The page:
Read also: Boost Your Juice: Benefits of Cannabis Juicing


Much like THCA, CBDA is a non-psychoactive cannabinoid compound with many therapeutic effects. CBDA is an acidic precursor to CBD and is easily morphed into CBD with heat. CBDA is largely found in the leaf material of cannabis. While there is much information regarding CBD, the study of CBDA is just beginning. However, it has been reported that CBDA is a selective cyclooxygenase-2 (COX-2) inhibitor. COX-2 is the main pathway responsible for pain, inflammation, and other diseases in humans. CBDA has also been reported to aid in the reduction of highly aggressive breast cancer cells. CBDA also helps in reducing symptoms of nausea, vomiting, and some symptoms of psychosis. Furthermore, these chemical compounds have shown to create synergy with the gut microbiome by reducing inflammation, creating greater microbiological diversity, inhibiting gastric acid secretion, and enhancing food intake.

Is Cannabis a Superfood?

Considering the modern definition of what a superfood is, it’s difficult to argue cannabis is not a superfood. Not only does cannabis offer many health benefits, it can be consumed in many ways, and is able to be eaten in its entirety. Cannabis chemical compounds have been shown to greatly inhibit many disease-causing pathways. In time, cannabis may become one of the greatest therapeutic plants we know. Research has shown the best way to get all these benefits is to consume the plant in its raw form and use every part of the plant. The best way to get all these benefits is to juice or eat the plant from seed to root.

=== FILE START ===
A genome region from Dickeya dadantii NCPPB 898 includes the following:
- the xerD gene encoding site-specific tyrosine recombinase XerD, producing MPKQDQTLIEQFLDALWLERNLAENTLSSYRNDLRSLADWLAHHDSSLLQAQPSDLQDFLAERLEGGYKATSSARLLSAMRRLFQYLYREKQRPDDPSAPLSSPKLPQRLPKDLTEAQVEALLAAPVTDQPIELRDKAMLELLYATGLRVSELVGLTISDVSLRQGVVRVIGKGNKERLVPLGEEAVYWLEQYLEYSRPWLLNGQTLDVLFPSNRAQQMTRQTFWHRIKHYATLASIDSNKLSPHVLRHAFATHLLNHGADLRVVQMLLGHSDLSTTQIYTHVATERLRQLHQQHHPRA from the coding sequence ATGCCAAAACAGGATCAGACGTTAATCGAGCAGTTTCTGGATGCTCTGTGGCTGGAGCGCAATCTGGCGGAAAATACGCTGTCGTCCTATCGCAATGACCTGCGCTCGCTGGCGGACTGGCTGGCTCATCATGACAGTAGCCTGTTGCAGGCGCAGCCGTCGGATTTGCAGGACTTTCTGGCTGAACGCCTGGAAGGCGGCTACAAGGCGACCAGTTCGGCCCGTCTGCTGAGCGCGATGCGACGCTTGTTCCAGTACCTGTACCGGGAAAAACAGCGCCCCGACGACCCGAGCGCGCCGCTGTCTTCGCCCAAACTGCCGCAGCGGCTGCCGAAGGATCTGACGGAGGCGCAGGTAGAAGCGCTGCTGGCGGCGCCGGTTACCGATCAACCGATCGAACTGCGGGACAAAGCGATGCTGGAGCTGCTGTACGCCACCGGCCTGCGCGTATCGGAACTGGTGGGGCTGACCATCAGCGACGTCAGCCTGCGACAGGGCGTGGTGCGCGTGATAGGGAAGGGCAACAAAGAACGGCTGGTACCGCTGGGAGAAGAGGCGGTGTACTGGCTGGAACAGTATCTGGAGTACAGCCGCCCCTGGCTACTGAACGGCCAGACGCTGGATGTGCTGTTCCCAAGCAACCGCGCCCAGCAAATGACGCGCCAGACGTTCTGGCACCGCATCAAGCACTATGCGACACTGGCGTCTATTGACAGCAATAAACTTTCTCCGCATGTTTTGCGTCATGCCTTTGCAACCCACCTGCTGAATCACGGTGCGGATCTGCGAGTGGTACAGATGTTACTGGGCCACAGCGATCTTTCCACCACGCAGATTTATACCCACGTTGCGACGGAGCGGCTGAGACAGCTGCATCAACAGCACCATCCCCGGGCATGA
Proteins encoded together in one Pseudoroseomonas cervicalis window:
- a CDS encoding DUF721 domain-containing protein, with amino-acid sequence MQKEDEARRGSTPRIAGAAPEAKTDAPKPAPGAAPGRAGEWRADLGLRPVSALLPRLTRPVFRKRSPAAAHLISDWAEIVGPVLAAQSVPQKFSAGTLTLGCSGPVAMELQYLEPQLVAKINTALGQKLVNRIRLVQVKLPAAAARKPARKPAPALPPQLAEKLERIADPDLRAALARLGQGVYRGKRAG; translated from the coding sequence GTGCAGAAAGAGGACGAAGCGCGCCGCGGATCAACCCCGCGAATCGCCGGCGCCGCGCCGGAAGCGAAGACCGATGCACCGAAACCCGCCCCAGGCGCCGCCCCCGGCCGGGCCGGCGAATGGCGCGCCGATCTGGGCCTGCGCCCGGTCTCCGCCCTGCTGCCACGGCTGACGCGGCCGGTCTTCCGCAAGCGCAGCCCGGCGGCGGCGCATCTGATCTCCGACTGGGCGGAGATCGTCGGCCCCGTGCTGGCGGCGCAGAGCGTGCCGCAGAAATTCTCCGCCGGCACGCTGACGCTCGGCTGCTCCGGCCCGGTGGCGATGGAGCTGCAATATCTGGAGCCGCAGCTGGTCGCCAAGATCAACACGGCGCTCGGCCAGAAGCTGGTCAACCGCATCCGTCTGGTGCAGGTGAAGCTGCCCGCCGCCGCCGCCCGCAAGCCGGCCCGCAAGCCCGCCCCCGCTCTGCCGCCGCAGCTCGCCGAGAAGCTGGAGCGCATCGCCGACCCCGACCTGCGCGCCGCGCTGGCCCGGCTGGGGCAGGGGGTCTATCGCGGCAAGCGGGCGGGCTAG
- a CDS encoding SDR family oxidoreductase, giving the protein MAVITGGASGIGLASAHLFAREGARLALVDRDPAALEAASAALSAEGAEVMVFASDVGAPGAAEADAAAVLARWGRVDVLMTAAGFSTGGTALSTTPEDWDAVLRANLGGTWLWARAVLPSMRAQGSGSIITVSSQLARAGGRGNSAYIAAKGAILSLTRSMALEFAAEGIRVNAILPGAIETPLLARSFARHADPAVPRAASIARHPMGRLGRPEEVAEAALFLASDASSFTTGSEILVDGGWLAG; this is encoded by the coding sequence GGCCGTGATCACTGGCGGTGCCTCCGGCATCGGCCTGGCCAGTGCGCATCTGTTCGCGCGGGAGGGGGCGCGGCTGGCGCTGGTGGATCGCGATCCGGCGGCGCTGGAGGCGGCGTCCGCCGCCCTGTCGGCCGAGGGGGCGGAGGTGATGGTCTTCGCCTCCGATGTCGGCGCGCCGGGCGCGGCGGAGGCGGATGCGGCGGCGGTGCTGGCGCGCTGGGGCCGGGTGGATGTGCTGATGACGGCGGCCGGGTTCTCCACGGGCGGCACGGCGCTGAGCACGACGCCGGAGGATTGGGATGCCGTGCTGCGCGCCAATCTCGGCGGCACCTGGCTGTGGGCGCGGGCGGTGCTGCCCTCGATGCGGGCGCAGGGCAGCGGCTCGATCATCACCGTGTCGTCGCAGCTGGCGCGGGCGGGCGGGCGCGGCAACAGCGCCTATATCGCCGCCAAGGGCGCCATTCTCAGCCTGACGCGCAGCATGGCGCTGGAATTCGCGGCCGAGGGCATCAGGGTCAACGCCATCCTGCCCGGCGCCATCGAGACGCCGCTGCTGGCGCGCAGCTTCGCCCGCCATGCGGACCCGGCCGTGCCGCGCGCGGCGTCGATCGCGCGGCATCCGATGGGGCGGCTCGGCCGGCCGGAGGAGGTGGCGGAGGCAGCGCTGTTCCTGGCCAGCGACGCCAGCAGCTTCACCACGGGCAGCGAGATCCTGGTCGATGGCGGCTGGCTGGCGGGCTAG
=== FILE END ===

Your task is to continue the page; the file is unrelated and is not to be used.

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Written by Luis Cordova | Plant Biotechnician, Pharmaceutical Scientist

Profile Picture of Luis Cordova

Luis holds a M.S. in Plant biotechnology and Pharmaceutical Science. He is a long-time cannabis grower He has put his focus on breeding cannabis and development of organic soils for tropical regions. He loves how much the industry has grown and changed. He hopes to pass on new and old knowledge to all growers across the world.